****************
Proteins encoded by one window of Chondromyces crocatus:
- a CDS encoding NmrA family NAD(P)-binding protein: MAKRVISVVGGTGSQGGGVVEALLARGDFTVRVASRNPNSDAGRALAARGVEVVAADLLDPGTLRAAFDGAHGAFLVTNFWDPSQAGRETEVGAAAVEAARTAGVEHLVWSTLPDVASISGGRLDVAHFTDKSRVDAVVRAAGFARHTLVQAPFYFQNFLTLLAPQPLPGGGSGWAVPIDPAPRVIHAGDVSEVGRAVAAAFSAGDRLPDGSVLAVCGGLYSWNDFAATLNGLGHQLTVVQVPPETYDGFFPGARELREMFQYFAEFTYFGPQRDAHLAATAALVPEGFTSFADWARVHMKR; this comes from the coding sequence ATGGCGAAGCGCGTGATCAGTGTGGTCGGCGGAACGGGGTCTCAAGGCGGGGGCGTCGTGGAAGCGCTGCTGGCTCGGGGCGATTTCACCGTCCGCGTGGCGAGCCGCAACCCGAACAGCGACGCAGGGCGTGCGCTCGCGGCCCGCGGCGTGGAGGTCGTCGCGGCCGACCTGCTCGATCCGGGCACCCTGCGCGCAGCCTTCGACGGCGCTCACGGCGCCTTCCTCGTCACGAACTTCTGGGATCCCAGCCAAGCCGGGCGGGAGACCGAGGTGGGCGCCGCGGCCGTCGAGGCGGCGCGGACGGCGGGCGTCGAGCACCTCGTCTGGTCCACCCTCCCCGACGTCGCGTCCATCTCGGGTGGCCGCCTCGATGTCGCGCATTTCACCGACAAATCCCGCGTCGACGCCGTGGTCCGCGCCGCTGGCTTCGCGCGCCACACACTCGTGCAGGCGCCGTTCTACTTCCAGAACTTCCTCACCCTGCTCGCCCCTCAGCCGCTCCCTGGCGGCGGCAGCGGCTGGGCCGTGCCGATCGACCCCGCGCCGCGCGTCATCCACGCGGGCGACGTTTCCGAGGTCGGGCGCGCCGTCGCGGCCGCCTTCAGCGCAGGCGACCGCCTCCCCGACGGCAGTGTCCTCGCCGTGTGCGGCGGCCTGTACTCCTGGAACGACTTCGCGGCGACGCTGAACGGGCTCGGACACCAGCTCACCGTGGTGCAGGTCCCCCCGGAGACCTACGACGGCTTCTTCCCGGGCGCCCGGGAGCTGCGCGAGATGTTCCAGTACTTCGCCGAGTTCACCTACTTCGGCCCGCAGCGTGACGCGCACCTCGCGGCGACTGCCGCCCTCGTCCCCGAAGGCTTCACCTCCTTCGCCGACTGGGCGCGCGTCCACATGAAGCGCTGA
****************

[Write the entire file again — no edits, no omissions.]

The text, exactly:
Proteins encoded by one window of Chondromyces crocatus:
- a CDS encoding NmrA family NAD(P)-binding protein: MAKRVISVVGGTGSQGGGVVEALLARGDFTVRVASRNPNSDAGRALAARGVEVVAADLLDPGTLRAAFDGAHGAFLVTNFWDPSQAGRETEVGAAAVEAARTAGVEHLVWSTLPDVASISGGRLDVAHFTDKSRVDAVVRAAGFARHTLVQAPFYFQNFLTLLAPQPLPGGGSGWAVPIDPAPRVIHAGDVSEVGRAVAAAFSAGDRLPDGSVLAVCGGLYSWNDFAATLNGLGHQLTVVQVPPETYDGFFPGARELREMFQYFAEFTYFGPQRDAHLAATAALVPEGFTSFADWARVHMKR; this comes from the coding sequence ATGGCGAAGCGCGTGATCAGTGTGGTCGGCGGAACGGGGTCTCAAGGCGGGGGCGTCGTGGAAGCGCTGCTGGCTCGGGGCGATTTCACCGTCCGCGTGGCGAGCCGCAACCCGAACAGCGACGCAGGGCGTGCGCTCGCGGCCCGCGGCGTGGAGGTCGTCGCGGCCGACCTGCTCGATCCGGGCACCCTGCGCGCAGCCTTCGACGGCGCTCACGGCGCCTTCCTCGTCACGAACTTCTGGGATCCCAGCCAAGCCGGGCGGGAGACCGAGGTGGGCGCCGCGGCCGTCGAGGCGGCGCGGACGGCGGGCGTCGAGCACCTCGTCTGGTCCACCCTCCCCGACGTCGCGTCCATCTCGGGTGGCCGCCTCGATGTCGCGCATTTCACCGACAAATCCCGCGTCGACGCCGTGGTCCGCGCCGCTGGCTTCGCGCGCCACACACTCGTGCAGGCGCCGTTCTACTTCCAGAACTTCCTCACCCTGCTCGCCCCTCAGCCGCTCCCTGGCGGCGGCAGCGGCTGGGCCGTGCCGATCGACCCCGCGCCGCGCGTCATCCACGCGGGCGACGTTTCCGAGGTCGGGCGCGCCGTCGCGGCCGCCTTCAGCGCAGGCGACCGCCTCCCCGACGGCAGTGTCCTCGCCGTGTGCGGCGGCCTGTACTCCTGGAACGACTTCGCGGCGACGCTGAACGGGCTCGGACACCAGCTCACCGTGGTGCAGGTCCCCCCGGAGACCTACGACGGCTTCTTCCCGGGCGCCCGGGAGCTGCGCGAGATGTTCCAGTACTTCGCCGAGTTCACCTACTTCGGCCCGCAGCGTGACGCGCACCTCGCGGCGACTGCCGCCCTCGTCCCCGAAGGCTTCACCTCCTTCGCCGACTGGGCGCGCGTCCACATGAAGCGCTGA